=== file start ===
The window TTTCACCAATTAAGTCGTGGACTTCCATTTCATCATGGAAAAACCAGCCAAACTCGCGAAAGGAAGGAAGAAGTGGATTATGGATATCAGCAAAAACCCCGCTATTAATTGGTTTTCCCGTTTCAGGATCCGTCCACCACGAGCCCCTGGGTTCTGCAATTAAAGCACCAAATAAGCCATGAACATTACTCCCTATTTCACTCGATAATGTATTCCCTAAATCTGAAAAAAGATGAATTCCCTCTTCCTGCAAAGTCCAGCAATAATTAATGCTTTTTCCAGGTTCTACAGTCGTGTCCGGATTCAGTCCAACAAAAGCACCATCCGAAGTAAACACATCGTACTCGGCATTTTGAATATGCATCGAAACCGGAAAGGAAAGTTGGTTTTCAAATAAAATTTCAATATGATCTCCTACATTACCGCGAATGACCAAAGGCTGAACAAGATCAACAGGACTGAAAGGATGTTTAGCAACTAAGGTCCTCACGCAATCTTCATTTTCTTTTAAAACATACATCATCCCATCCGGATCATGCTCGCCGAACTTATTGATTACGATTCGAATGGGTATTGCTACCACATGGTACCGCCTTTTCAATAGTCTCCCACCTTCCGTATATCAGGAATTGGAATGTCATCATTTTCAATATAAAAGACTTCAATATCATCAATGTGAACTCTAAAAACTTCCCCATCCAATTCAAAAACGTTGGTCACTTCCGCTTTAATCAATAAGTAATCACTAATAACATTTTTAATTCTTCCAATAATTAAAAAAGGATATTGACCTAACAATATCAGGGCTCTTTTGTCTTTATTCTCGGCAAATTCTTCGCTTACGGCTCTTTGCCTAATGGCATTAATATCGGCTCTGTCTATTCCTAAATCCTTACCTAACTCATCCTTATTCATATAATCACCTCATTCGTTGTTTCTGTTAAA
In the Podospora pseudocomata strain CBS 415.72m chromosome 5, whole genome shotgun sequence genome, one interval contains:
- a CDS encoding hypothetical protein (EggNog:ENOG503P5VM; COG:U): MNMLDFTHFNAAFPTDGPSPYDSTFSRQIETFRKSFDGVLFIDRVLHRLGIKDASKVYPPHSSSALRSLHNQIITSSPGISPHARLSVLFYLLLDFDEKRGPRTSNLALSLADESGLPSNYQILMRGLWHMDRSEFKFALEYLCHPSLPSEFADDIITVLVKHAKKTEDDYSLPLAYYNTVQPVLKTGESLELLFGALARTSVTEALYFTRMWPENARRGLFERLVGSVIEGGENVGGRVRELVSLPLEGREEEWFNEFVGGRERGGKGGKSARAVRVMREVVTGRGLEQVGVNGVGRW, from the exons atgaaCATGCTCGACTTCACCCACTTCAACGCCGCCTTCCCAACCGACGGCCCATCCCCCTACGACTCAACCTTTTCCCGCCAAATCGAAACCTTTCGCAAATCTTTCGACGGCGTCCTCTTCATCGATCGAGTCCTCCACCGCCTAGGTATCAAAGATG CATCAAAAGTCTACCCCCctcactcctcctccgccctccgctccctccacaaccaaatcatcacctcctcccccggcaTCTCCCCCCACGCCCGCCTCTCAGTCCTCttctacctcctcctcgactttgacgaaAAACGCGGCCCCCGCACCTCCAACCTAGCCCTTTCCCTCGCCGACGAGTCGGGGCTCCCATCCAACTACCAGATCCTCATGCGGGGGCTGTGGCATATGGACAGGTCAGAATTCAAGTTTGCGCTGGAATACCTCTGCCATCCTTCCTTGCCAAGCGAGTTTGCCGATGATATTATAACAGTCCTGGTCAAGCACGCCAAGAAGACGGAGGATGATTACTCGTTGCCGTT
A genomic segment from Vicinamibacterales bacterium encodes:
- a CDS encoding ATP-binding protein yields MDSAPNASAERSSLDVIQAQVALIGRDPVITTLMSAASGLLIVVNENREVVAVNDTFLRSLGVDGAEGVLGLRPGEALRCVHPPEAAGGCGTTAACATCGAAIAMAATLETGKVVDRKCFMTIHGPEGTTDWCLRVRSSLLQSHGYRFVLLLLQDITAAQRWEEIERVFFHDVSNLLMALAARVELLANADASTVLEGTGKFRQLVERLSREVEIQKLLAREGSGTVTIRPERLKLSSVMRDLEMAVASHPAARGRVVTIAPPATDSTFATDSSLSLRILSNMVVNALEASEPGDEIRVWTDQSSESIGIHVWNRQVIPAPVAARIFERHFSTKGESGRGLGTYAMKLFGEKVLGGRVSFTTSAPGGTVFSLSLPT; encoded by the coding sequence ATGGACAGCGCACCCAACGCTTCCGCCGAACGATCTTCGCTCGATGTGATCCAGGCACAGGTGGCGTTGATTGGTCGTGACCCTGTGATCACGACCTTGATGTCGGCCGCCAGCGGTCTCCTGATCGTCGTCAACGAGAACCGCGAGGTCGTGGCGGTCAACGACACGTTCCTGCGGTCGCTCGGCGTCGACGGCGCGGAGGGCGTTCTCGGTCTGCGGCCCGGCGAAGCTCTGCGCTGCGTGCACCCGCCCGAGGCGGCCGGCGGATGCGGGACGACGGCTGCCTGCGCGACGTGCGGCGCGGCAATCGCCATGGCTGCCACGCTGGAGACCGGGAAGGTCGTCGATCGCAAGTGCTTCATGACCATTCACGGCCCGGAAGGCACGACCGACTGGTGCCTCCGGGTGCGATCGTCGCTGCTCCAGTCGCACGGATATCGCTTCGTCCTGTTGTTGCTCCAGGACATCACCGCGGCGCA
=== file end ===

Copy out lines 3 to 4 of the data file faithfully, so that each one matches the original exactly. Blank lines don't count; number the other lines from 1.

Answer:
- a CDS encoding hypothetical protein (EggNog:ENOG503P5VM; COG:U): MNMLDFTHFNAAFPTDGPSPYDSTFSRQIETFRKSFDGVLFIDRVLHRLGIKDASKVYPPHSSSALRSLHNQIITSSPGISPHARLSVLFYLLLDFDEKRGPRTSNLALSLADESGLPSNYQILMRGLWHMDRSEFKFALEYLCHPSLPSEFADDIITVLVKHAKKTEDDYSLPLAYYNTVQPVLKTGESLELLFGALARTSVTEALYFTRMWPENARRGLFERLVGSVIEGGENVGGRVRELVSLPLEGREEEWFNEFVGGRERGGKGGKSARAVRVMREVVTGRGLEQVGVNGVGRW, from the exons atgaaCATGCTCGACTTCACCCACTTCAACGCCGCCTTCCCAACCGACGGCCCATCCCCCTACGACTCAACCTTTTCCCGCCAAATCGAAACCTTTCGCAAATCTTTCGACGGCGTCCTCTTCATCGATCGAGTCCTCCACCGCCTAGGTATCAAAGATG CATCAAAAGTCTACCCCCctcactcctcctccgccctccgctccctccacaaccaaatcatcacctcctcccccggcaTCTCCCCCCACGCCCGCCTCTCAGTCCTCttctacctcctcctcgactttgacgaaAAACGCGGCCCCCGCACCTCCAACCTAGCCCTTTCCCTCGCCGACGAGTCGGGGCTCCCATCCAACTACCAGATCCTCATGCGGGGGCTGTGGCATATGGACAGGTCAGAATTCAAGTTTGCGCTGGAATACCTCTGCCATCCTTCCTTGCCAAGCGAGTTTGCCGATGATATTATAACAGTCCTGGTCAAGCACGCCAAGAAGACGGAGGATGATTACTCGTTGCCGTT
A genomic segment from Vicinamibacterales bacterium encodes: